You are here: Home » Economy & Policy » News
Business Standard

Onion prices likely to remain at higher trajectory this festive season

The onion prices are expected to remain at a higher trajectory during October-November, as erratic monsoon may lead to an eventual delay in harvest, according to a report by Crisil Research

onion prices | festive season | Monsoon

Press Trust of India  |  Mumbai 

Onion, onion prices

The are expected to remain at a higher trajectory during October-November, as erratic may lead to an eventual delay in harvest, according to a report by Research.

Delay in arrival of the Kharif crop and shorter shelf life of the buffer stock because of Cyclone Tauktae are likely to fuel a rise in prices, it added.

"There is likely to be an increase of more than 100 per cent in this year as well, compared with 2018. Prices are expected to cross Rs 30 per kg for Kharif 2021 because of the challenges faced in transplanting the crop in Maharashtra, though this will be slightly lower year-on-year (1-5 per cent) on a high base of Kharif 2020," the report noted.

Onions prices are likely to remain at a higher trajectory during October-November following delay in crop arrivals due to rainfall deficit as August, the key month for transplantation, did not see any recovery in monsoon, the report said.

Rainfall deficit stood at a cumulative 9 per cent as of August 30, 2021, it added.

Research expects Kharif 2021 production to increase by 3 per cent year-on-year.

"Though the onion crop from Maharashtra is anticipated to arrive late, additional acreage, better yields, buffer stocks and the expected export restrictions are expected to lead to a marginal decline in prices," it noted.

In the corresponding last year, had doubled compared with the normal year of 2018 mainly due to supply disruption caused by the heavy and erratic that damaged the Kharif crop in Andhra Pradesh, Karnataka and Maharashtra, the report said.

This year, the southwest started on June 3, signalling a good start to the Kharif season, and farmers have preferred crops such as onion and chilli over highly perishable tomato, as per the report.

On average, India consumes an estimated 13 lakh tonnes of onion every month and to meet this demand, the crop is grown in three seasons - Kharif, late Kharif and rabi.

While rabi onion contributes to 70 per cent of the total onion production, the Kharif onion plays an important role in maintaining supply during the lean period of September-November, which is a major for India, the report said.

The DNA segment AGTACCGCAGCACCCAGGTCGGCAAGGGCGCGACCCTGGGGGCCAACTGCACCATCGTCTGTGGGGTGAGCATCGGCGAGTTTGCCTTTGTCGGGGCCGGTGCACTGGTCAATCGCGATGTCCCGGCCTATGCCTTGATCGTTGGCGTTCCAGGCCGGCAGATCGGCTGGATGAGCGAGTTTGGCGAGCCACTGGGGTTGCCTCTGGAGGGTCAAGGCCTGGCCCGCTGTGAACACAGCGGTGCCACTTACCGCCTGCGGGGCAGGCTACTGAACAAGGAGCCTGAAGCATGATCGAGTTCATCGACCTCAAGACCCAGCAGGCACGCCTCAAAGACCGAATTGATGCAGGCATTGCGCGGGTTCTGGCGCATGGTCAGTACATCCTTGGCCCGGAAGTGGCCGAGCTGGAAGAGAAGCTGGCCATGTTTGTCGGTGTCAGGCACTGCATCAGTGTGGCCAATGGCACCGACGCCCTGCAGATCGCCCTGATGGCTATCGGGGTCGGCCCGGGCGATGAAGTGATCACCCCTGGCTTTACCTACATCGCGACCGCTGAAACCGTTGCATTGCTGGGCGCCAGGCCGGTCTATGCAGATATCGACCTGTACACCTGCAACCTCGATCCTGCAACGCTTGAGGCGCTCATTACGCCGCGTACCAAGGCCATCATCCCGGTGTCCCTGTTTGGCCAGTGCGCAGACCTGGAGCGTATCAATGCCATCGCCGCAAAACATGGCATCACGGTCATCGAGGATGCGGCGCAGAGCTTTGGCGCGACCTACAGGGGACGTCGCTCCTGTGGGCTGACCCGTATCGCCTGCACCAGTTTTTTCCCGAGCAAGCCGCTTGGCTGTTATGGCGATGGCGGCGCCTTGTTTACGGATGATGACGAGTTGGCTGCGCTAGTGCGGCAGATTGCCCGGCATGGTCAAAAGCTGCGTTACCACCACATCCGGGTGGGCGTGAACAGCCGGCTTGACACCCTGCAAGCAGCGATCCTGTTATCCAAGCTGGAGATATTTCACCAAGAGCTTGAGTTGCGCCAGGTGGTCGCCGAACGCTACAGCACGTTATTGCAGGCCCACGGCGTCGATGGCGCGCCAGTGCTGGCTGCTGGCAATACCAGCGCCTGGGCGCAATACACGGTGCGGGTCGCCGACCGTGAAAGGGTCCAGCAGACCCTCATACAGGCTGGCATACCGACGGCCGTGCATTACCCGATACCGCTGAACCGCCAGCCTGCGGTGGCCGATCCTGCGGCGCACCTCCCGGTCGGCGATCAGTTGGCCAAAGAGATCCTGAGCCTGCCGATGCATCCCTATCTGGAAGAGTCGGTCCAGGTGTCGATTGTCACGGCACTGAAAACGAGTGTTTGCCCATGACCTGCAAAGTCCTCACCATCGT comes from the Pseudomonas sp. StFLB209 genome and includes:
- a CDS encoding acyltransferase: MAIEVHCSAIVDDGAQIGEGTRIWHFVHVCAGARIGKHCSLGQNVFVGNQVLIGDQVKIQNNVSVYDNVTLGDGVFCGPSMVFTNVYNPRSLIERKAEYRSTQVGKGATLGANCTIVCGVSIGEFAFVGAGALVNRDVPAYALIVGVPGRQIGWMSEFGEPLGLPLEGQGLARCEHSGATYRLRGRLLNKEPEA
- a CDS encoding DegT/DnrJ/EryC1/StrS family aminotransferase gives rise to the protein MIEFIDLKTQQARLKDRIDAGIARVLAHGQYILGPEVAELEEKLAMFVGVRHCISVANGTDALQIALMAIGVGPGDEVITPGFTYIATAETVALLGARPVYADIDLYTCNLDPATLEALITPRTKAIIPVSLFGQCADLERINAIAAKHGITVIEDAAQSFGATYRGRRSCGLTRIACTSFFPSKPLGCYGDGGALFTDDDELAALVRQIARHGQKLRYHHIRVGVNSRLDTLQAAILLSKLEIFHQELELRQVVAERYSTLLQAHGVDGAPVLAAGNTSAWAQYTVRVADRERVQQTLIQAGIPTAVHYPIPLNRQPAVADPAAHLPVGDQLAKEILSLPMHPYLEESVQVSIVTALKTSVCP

Maharashtra, Karnataka and Andhra Pradesh are major Kharif onion-producing states, contributing over 75 per cent of total Kharif production, it added.

Fluctuating monsoon is expected to pose challenges in transplanting the crop in Maharashtra, which accounts for 35 per cent of the total Kharif onion produced in the country, according to the report.

Thus, the vagaries of monsoon are expected to delay arrivals of Kharif onion in the market by 2-3 weeks to the end of October or beginning of November, therefore, prices are likely to be elevated until then, it said.

The government has taken several measures to curb the rise in onion prices, including a buffer stock of 2 lakh tonnes that has been set for onion for fiscal 2022.

Almost 90 per cent of the planned buffer stock for onion has been procured, with the highest contribution coming from Maharashtra (0.15 million tonnes).

Additionally, the government has also advised an increase in Kharif onion acreage in the traditionally non-onion-growing states of Rajasthan, Haryana, Madhya Pradesh, Gujarat and Uttar Pradesh to 51,000 hectares from 41,081 hectares, the agency said.

The report further added that onion acreage is expected to increase by 1 per cent year-on-year in marketing year (MY) 2021 (Kharif marketing year 2021 includes Kharif crops sown from April to August 2021 and harvested and sold in July to December 2021).

(Only the headline and picture of this report may have been reworked by the Business Standard staff; the rest of the content is auto-generated from a syndicated feed.)

Dear Reader,

Business Standard has always strived hard to provide up-to-date information and commentary on developments that are of interest to you and have wider political and economic implications for the country and the world. Your encouragement and constant feedback on how to improve our offering have only made our resolve and commitment to these ideals stronger. Even during these difficult times arising out of Covid-19, we continue to remain committed to keeping you informed and updated with credible news, authoritative views and incisive commentary on topical issues of relevance.
We, however, have a request.

As we battle the economic impact of the pandemic, we need your support even more, so that we can continue to offer you more quality content. Our subscription model has seen an encouraging response from many of you, who have subscribed to our online content. More subscription to our online content can only help us achieve the goals of offering you even better and more relevant content. We believe in free, fair and credible journalism. Your support through more subscriptions can help us practise the journalism to which we are committed.

Support quality journalism and subscribe to Business Standard.

Digital Editor

First Published: Thu, September 09 2021. 22:37 IST